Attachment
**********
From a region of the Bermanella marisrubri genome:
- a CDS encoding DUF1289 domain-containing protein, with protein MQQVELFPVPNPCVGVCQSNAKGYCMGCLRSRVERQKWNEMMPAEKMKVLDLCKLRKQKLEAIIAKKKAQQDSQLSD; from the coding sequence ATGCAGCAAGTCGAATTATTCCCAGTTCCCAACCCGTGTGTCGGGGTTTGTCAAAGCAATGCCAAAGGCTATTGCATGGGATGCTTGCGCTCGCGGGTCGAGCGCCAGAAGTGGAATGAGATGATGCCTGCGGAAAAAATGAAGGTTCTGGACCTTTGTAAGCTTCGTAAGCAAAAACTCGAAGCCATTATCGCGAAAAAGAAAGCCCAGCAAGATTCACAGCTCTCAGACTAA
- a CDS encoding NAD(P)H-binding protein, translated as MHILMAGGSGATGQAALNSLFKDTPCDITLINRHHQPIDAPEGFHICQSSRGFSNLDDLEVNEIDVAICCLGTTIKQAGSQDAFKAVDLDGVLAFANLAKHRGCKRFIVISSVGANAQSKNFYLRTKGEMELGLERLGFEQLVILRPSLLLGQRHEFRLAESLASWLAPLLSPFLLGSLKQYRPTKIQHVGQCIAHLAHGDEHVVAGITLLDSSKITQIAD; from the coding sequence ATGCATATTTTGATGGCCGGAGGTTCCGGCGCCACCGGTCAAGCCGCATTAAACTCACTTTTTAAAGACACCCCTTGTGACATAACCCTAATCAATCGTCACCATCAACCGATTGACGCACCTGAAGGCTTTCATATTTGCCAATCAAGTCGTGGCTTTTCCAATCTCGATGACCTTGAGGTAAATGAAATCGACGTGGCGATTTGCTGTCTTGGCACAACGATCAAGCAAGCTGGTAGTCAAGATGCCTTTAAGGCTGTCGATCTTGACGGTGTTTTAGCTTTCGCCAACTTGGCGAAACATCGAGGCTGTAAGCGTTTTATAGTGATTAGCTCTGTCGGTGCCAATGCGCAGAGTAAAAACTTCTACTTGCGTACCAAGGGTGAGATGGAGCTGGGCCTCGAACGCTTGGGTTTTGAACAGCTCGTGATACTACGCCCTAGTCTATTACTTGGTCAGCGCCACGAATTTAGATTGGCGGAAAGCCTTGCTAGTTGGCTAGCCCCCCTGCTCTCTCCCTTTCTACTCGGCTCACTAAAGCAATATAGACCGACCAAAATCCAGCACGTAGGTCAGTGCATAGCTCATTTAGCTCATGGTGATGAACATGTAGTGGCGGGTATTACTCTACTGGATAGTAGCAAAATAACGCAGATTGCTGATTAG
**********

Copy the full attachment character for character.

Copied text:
From a region of the Bermanella marisrubri genome:
- a CDS encoding DUF1289 domain-containing protein, with protein MQQVELFPVPNPCVGVCQSNAKGYCMGCLRSRVERQKWNEMMPAEKMKVLDLCKLRKQKLEAIIAKKKAQQDSQLSD; from the coding sequence ATGCAGCAAGTCGAATTATTCCCAGTTCCCAACCCGTGTGTCGGGGTTTGTCAAAGCAATGCCAAAGGCTATTGCATGGGATGCTTGCGCTCGCGGGTCGAGCGCCAGAAGTGGAATGAGATGATGCCTGCGGAAAAAATGAAGGTTCTGGACCTTTGTAAGCTTCGTAAGCAAAAACTCGAAGCCATTATCGCGAAAAAGAAAGCCCAGCAAGATTCACAGCTCTCAGACTAA
- a CDS encoding NAD(P)H-binding protein, translated as MHILMAGGSGATGQAALNSLFKDTPCDITLINRHHQPIDAPEGFHICQSSRGFSNLDDLEVNEIDVAICCLGTTIKQAGSQDAFKAVDLDGVLAFANLAKHRGCKRFIVISSVGANAQSKNFYLRTKGEMELGLERLGFEQLVILRPSLLLGQRHEFRLAESLASWLAPLLSPFLLGSLKQYRPTKIQHVGQCIAHLAHGDEHVVAGITLLDSSKITQIAD; from the coding sequence ATGCATATTTTGATGGCCGGAGGTTCCGGCGCCACCGGTCAAGCCGCATTAAACTCACTTTTTAAAGACACCCCTTGTGACATAACCCTAATCAATCGTCACCATCAACCGATTGACGCACCTGAAGGCTTTCATATTTGCCAATCAAGTCGTGGCTTTTCCAATCTCGATGACCTTGAGGTAAATGAAATCGACGTGGCGATTTGCTGTCTTGGCACAACGATCAAGCAAGCTGGTAGTCAAGATGCCTTTAAGGCTGTCGATCTTGACGGTGTTTTAGCTTTCGCCAACTTGGCGAAACATCGAGGCTGTAAGCGTTTTATAGTGATTAGCTCTGTCGGTGCCAATGCGCAGAGTAAAAACTTCTACTTGCGTACCAAGGGTGAGATGGAGCTGGGCCTCGAACGCTTGGGTTTTGAACAGCTCGTGATACTACGCCCTAGTCTATTACTTGGTCAGCGCCACGAATTTAGATTGGCGGAAAGCCTTGCTAGTTGGCTAGCCCCCCTGCTCTCTCCCTTTCTACTCGGCTCACTAAAGCAATATAGACCGACCAAAATCCAGCACGTAGGTCAGTGCATAGCTCATTTAGCTCATGGTGATGAACATGTAGTGGCGGGTATTACTCTACTGGATAGTAGCAAAATAACGCAGATTGCTGATTAG